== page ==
L: Being in the top ten is not good enough. Our first step was to develop a plan for better facilities, to help us attract the most outstanding faculty. There was an attitude that we couldn't compete effectively with MIT and Stanford. So we took the position: let's go for the best, and let's provide the facilities to make that possible. We have built five new laboratory buildings for science, engineering, and medical research since 2000, and with the recent acquisition of the West Campus, we are poised to advance Yale science well beyond what we imagined a decade ago.

Y: How far do you think Yale has come?

L: We're getting there. Some of our departments have strengthened considerably; for example, MCDB [molecular, cellular, and developmental biology] has been very successful at recruiting outstanding younger faculty.

It will take some time to get all of the science departments into the top five among their peers, where the majority of our humanities and social science departments and almost all of our professional schools rank. It could take 15 more years, but we are on course.

Y: One problem you didn't mention in your SOM speech was Yale's relationships with its unions.

L: That has been another slow, steady march to progress. Early in my presidency, as our contracts came up for renewal [in 1996], I approached the union leadership and said, let's bury the hatchet. Let's bring in consultants and try to develop a different way of interacting. They were not interested, and they wanted to fight.

As the next contract negotiation approached, I proposed a peace treaty again. It took a long time for the unions to embrace it. But the contract that was finally executed in September 2003 built in opportunities to mend relationships by creating more collaborative committees and structures. And we gave ourselves a long time -- an eight-year contract. These were both good outcomes. At the leadership level, our relationship with the unions today is better than in all my years here. But it may take some time for the new spirit of collaboration that exists at the leadership level to spread through the ranks of management and the unions.

Y: What about problems you weren't aware of? For instance, soon after the government announced the audit [of Yale's grants, in June 2006], a high-level administrator in finance retired, and you hired an expert in grants administration. Had you overlooked a problem?

L: Prior to the government investigation, some of our internal audits had produced evidence that we were transferring too many charges from one grant to another, sometimes months after the fact, sometimes without proper documentation. We did not find malfeasance -- legitimate expenses were charged. But our behavior was not always in compliance with federal regulations. So we initiated a search for a new leader in grants administration. Before we concluded the search, the government opened its investigation. We reacted by completing the search, declaring that we would move quickly to become model citizens and improve our practices, and following through on that intention.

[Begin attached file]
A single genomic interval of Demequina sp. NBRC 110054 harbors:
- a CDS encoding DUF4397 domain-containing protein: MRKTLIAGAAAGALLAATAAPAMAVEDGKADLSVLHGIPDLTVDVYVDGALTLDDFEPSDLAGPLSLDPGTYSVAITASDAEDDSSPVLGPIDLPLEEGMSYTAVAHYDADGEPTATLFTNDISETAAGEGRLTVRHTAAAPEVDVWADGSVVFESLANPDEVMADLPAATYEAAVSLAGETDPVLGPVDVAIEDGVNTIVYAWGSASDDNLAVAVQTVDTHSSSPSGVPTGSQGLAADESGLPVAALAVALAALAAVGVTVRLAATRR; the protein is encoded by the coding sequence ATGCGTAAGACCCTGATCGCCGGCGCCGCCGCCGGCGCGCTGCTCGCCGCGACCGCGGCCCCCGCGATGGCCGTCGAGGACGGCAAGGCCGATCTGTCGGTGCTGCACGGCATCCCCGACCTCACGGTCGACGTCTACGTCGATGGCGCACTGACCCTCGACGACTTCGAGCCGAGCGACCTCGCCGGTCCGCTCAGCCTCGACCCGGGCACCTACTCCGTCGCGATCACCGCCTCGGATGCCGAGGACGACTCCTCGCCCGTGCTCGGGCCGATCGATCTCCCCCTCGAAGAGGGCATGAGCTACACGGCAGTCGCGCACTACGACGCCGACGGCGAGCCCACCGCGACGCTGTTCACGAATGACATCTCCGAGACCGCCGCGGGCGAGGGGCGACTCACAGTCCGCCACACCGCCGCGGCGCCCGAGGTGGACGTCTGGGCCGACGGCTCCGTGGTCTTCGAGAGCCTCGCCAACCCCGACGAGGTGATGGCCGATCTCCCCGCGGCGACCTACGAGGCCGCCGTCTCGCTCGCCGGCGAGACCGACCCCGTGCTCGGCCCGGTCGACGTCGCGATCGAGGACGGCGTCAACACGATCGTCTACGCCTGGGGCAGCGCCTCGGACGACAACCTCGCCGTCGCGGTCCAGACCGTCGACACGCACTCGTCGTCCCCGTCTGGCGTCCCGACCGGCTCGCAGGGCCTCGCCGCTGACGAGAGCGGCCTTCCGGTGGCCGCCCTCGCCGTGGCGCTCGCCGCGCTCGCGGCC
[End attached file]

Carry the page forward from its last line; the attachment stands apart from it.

Y: If you were to pick something of which you'd say, “I could have done this better,” what would that be?

L: The [Lee] Bass gift [of $20 million for the study of Western civilization, which Yale returned in 1995] remains the best example. I should have moved quickly to implement the program Mr. Bass intended. Because the issue was complicated, I didn't deal with it immediately. It was a good lesson. Subsequently, when there has been a sign of trouble, I have been much more vigilant.

Y: In your SOM speech, you said that a manager must set the goal and then say it over and over again.

L: I am pretty clear about communicating. It is no mystery what the big objectives are for the next few years. Delivering on the new residential colleges and making them successful. Using the West Campus to ratchet up even further the quality and visibility of science at Yale. Intensifying our internationalization effort. Making Yale a leader in environmental practice. And there are others, like moving the School of Management to top-tier status.

Y: Aren't you an extremely unusual person -- being in this job for 15 years? This is a round-the-clock job that takes you jetting around the world constantly. How do you do it?

L: I have a lot of stamina. [Laughs.] And I love my job -- I encounter so many different kinds of people and different kinds of challenges. I thrive on it.

Y: And if you had to project your career path?

L: I think I'm on the highest step. I used to wonder what would I do after this job. I don't worry about it anymore. I wouldn't want to stay longer than people want me, but at this point I think I'm still serving a useful purpose.